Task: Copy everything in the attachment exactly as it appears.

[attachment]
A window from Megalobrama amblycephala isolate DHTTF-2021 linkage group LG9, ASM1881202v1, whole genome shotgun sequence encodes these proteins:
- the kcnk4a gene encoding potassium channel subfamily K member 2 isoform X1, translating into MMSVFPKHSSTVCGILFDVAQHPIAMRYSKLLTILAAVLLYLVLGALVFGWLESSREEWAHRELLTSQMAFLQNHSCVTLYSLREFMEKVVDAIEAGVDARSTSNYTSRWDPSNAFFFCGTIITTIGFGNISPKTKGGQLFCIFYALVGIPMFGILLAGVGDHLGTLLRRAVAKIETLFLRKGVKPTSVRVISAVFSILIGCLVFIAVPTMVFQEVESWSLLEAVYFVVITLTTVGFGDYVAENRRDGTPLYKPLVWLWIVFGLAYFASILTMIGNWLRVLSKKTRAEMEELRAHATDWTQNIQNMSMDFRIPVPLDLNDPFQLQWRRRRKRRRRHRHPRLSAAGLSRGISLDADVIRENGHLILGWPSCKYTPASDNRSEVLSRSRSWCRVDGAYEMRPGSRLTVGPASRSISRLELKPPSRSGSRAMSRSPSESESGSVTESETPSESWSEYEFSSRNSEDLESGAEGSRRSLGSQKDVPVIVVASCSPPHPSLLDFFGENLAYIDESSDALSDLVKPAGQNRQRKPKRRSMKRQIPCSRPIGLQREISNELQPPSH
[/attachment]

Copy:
A window from Megalobrama amblycephala isolate DHTTF-2021 linkage group LG9, ASM1881202v1, whole genome shotgun sequence encodes these proteins:
- the kcnk4a gene encoding potassium channel subfamily K member 2 isoform X1, translating into MMSVFPKHSSTVCGILFDVAQHPIAMRYSKLLTILAAVLLYLVLGALVFGWLESSREEWAHRELLTSQMAFLQNHSCVTLYSLREFMEKVVDAIEAGVDARSTSNYTSRWDPSNAFFFCGTIITTIGFGNISPKTKGGQLFCIFYALVGIPMFGILLAGVGDHLGTLLRRAVAKIETLFLRKGVKPTSVRVISAVFSILIGCLVFIAVPTMVFQEVESWSLLEAVYFVVITLTTVGFGDYVAENRRDGTPLYKPLVWLWIVFGLAYFASILTMIGNWLRVLSKKTRAEMEELRAHATDWTQNIQNMSMDFRIPVPLDLNDPFQLQWRRRRKRRRRHRHPRLSAAGLSRGISLDADVIRENGHLILGWPSCKYTPASDNRSEVLSRSRSWCRVDGAYEMRPGSRLTVGPASRSISRLELKPPSRSGSRAMSRSPSESESGSVTESETPSESWSEYEFSSRNSEDLESGAEGSRRSLGSQKDVPVIVVASCSPPHPSLLDFFGENLAYIDESSDALSDLVKPAGQNRQRKPKRRSMKRQIPCSRPIGLQREISNELQPPSH